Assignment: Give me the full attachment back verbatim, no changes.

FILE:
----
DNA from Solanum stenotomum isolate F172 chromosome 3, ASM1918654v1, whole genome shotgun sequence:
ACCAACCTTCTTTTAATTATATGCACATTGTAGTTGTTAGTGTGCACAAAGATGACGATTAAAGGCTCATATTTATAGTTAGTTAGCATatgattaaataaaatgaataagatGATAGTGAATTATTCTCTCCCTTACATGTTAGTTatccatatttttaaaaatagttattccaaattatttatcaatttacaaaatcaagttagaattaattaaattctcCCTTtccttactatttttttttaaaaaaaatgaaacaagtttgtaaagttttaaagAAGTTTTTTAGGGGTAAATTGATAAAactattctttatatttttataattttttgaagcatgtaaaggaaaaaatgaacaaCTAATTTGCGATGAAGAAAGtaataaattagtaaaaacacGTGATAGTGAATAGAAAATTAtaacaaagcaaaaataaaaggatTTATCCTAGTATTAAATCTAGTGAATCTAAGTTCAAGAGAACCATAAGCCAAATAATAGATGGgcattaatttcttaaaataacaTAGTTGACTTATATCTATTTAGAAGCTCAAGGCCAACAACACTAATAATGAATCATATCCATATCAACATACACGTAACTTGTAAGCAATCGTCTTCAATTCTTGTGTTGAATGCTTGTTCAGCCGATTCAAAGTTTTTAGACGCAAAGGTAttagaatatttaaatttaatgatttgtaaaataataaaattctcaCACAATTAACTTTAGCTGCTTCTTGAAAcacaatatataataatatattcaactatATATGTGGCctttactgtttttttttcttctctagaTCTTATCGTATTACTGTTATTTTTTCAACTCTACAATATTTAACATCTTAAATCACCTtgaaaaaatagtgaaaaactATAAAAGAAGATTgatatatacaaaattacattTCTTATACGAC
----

DNA from Solanum stenotomum isolate F172 chromosome 3, ASM1918654v1, whole genome shotgun sequence:
ACCAACCTTCTTTTAATTATATGCACATTGTAGTTGTTAGTGTGCACAAAGATGACGATTAAAGGCTCATATTTATAGTTAGTTAGCATatgattaaataaaatgaataagatGATAGTGAATTATTCTCTCCCTTACATGTTAGTTatccatatttttaaaaatagttattccaaattatttatcaatttacaaaatcaagttagaattaattaaattctcCCTTtccttactatttttttttaaaaaaaatgaaacaagtttgtaaagttttaaagAAGTTTTTTAGGGGTAAATTGATAAAactattctttatatttttataattttttgaagcatgtaaaggaaaaaatgaacaaCTAATTTGCGATGAAGAAAGtaataaattagtaaaaacacGTGATAGTGAATAGAAAATTAtaacaaagcaaaaataaaaggatTTATCCTAGTATTAAATCTAGTGAATCTAAGTTCAAGAGAACCATAAGCCAAATAATAGATGGgcattaatttcttaaaataacaTAGTTGACTTATATCTATTTAGAAGCTCAAGGCCAACAACACTAATAATGAATCATATCCATATCAACATACACGTAACTTGTAAGCAATCGTCTTCAATTCTTGTGTTGAATGCTTGTTCAGCCGATTCAAAGTTTTTAGACGCAAAGGTAttagaatatttaaatttaatgatttgtaaaataataaaattctcaCACAATTAACTTTAGCTGCTTCTTGAAAcacaatatataataatatattcaactatATATGTGGCctttactgtttttttttcttctctagaTCTTATCGTATTACTGTTATTTTTTCAACTCTACAATATTTAACATCTTAAATCACCTtgaaaaaatagtgaaaaactATAAAAGAAGATTgatatatacaaaattacattTCTTATACGAC